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Faraday Future fires dozens of employees on unpaid leave

Sputtering electric vehicle startup Faraday Future has fired dozens of employees who have been on unpaid leave for months, including manufacturing workers hired to staff the company’s factory in Hanford, California, The Verge has learned. The workers received benefits during this furlough, which started in late 2018, and it had already been extended once already. But the newly-fired employees will see those benefits expire on June 30th, according to termination paperwork provided by a former employee who was granted anonymity due to a nondisclosure agreement with the company.

In addition, Jeff Risher, Faraday Future’s vice president of product, technology, and IP strategy, left the company earlier this year, The Verge has learned. Risher came to Faraday Future from Tesla, where he served as deputy general counsel and chief IP counsel for two years. Risher also spent nearly a decade at Apple. He did not immediately respond to a request for comment.

John Schilling, Faraday Future’s spokesperson, confirmed the cuts and Risher’s departure in an email to The Verge. “Most” of the hundreds of workers who were on furlough had already “left on their own,” Schilling said, but the company made new cuts over the last few days. He said some workers still remain on furlough, but wouldn’t say how many. “I cannot share the exact number of furloughed workers we let go nor their roles at this time but the company still retains over 350 active workers in the US,” he wrote. Faraday Future had employed around 1,000 workers in the US in the middle of 2018.

The new cuts come after the startup made two splashy but quizzical funding announcements earlier this year. In March, the would-be California automaker announced a joint venture agreement with Chinese mobile gaming company The9 to make EVs in China, with the latter claiming it would contribute up to $600 million to the project. And in April, Faraday Future announced it had signed on an investor willing to put up to $225 million into its stalled US operations.

Both of those deals came with caveats, though, as The Verge previously reported. The Chinese gaming company only had a market capitalization of about $100 million at the time of the announcement. It also doesn’t have to deliver the first $200 million installment for a few months, according to the terms of the deal. Even then, the money from The9 will mostly go to the new joint venture in China.

The other investment Faraday Future recently announced came in the form of bridge financing (or a short-term loan) from Chicago firm Birch Lake Associates, which is known for dealing with restructurings and bankruptcies. And while Faraday Future touted the deal’s ceiling of $225 million, the startup has likely only received a fraction of that so far. The first installment the company recently said it received from Birch Lake is worth just $15 million, according to a previously unreported deed filed with the Los Angeles County recorder’s office.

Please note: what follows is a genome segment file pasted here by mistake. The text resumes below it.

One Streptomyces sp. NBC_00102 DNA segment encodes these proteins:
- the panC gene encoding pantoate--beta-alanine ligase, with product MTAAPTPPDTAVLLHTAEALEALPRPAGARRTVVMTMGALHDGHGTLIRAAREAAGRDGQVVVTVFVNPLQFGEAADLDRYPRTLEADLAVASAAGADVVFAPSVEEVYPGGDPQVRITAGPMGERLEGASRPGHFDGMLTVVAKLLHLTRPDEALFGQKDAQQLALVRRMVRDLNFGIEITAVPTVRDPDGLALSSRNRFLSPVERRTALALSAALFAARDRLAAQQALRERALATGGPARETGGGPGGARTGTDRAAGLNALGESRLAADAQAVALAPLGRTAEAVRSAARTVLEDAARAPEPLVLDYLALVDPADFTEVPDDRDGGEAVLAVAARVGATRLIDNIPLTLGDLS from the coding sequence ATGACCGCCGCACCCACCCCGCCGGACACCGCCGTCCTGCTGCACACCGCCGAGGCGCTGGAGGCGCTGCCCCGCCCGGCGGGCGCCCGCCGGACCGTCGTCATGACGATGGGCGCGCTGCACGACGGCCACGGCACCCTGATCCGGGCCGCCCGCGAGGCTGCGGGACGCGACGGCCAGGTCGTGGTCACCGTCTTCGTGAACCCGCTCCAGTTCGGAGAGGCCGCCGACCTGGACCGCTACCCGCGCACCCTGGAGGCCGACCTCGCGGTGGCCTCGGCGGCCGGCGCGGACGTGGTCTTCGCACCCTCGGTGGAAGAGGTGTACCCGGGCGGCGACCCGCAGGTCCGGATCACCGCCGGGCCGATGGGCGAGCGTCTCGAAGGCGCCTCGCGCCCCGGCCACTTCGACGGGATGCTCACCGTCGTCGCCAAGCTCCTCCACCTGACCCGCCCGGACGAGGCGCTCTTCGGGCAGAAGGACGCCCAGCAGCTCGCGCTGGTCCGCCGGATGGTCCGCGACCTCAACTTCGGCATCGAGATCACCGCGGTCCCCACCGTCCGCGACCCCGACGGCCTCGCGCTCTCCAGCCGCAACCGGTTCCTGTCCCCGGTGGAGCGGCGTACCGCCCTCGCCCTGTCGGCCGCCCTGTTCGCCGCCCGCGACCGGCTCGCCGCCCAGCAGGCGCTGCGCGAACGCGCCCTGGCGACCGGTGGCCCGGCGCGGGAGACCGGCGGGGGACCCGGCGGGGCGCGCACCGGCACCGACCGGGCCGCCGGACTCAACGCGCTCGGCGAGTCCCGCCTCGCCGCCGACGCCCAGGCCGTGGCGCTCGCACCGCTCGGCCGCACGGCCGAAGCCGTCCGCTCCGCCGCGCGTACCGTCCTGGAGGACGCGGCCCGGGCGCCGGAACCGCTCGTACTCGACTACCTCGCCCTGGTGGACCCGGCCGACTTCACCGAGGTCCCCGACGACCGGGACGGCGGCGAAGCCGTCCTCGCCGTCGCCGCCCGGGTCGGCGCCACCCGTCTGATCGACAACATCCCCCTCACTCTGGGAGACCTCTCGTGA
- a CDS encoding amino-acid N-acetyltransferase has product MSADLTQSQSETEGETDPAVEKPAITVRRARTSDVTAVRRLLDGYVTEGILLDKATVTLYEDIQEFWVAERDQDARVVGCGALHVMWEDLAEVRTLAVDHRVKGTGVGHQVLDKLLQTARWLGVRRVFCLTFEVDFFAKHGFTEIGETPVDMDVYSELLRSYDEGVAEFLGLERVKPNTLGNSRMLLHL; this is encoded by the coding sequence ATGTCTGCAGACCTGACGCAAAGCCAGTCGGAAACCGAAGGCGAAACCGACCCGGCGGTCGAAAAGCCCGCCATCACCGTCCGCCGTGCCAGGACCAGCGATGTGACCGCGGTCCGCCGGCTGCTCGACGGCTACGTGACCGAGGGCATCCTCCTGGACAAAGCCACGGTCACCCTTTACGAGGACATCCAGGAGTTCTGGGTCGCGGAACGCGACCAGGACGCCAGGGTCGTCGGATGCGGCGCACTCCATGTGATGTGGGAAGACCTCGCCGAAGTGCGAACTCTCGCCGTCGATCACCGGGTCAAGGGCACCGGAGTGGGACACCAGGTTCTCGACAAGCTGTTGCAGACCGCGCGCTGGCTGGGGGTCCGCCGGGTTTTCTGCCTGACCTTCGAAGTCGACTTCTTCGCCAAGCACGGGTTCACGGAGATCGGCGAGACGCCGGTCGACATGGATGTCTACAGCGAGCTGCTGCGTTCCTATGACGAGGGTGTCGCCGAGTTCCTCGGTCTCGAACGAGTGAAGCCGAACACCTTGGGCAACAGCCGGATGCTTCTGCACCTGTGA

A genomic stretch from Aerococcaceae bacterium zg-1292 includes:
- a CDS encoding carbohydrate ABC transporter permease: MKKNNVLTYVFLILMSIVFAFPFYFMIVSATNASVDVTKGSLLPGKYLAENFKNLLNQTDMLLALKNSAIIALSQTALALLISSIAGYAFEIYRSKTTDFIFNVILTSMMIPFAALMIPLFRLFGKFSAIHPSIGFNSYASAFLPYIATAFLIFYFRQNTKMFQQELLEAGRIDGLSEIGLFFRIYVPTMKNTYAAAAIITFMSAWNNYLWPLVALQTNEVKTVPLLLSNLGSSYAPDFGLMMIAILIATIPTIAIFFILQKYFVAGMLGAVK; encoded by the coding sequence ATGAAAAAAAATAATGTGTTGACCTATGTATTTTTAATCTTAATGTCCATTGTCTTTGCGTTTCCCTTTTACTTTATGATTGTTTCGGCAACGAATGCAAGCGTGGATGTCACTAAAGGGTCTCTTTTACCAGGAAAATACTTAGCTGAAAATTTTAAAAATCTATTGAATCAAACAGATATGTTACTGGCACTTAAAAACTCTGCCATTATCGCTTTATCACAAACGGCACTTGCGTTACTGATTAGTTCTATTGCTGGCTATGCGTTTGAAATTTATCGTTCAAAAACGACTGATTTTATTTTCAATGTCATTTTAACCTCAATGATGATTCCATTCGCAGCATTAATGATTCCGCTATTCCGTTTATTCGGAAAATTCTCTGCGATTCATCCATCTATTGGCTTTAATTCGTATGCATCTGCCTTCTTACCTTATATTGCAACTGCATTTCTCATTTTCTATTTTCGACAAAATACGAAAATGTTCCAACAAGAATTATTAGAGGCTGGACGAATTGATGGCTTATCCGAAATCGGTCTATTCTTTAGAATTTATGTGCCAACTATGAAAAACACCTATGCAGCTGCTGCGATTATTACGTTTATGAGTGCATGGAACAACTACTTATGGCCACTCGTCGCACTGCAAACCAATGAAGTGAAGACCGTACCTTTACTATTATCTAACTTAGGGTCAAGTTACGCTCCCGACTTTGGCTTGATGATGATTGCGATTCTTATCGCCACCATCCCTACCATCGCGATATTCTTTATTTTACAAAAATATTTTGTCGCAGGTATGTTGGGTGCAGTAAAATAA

It’s not clear how much Faraday Future has received so far from either of these deals, but some of the money is likely being used to pay off the company’s debts. While the startup had been hit with 11 new lawsuits from suppliers and contractors between October 2018 and February 2019, four of those are now in the process of being settled, three are in the process of being dismissed, and one has been moved to arbitration, according to Los Angeles County Superior Court records.

That said, Faraday Future’s debts have also ballooned in recent months. The startup’s chief financial officer claimed suppliers and contractors were owed “more than $59 million” at the end of September 2018, according to court documents uncovered by The Verge. But the company recently told Fresno’s Business Journal that it now owes closer to $160 million. Faraday Future executives have also said internally that the company needs at least $500 million to get its first car, the FF91 luxury SUV, into production.

Faraday Future found itself in this most recent financial ditch after it spent most of 2018 fighting with Chinese real estate conglomerate Evergrande, which saved the startup from bankruptcy. Evergrande pledged $2 billion to Faraday Future in exchange for a 45 percent stake in the startup at the end of 2017. But Faraday Future founder and CEO Jia Yueting spent the first $800 million installment ahead of schedule. Evergrande agreed to advance some of the remaining balance of the investment, but only if Jia relinquished control of the company.

The two sides then spent months fighting with each other, and in the meantime Faraday Future nearly ran out of money again. The startup laid off workers near the end of October and cut salaries across the board to stay afloat. One of the two remaining co-founders resigned, along with a number of other key executives. Faraday Future then placed hundreds of workers on unpaid leave, and expanded that furlough in December to include hundreds more.

Faraday Future and Evergrande eventually called a truce on the last day of 2018. Evergrande reduced its stake in the company to 32 percent and allowed Faraday Future to find new investors. As it searched for backers, Faraday Future sold its headquarters to free up some short-term cash, and put the land it owns in Nevada — where the company once planned to build a $1 billion factory — up for sale, too. That land, though, is now being held by Birch Lake as collateral.

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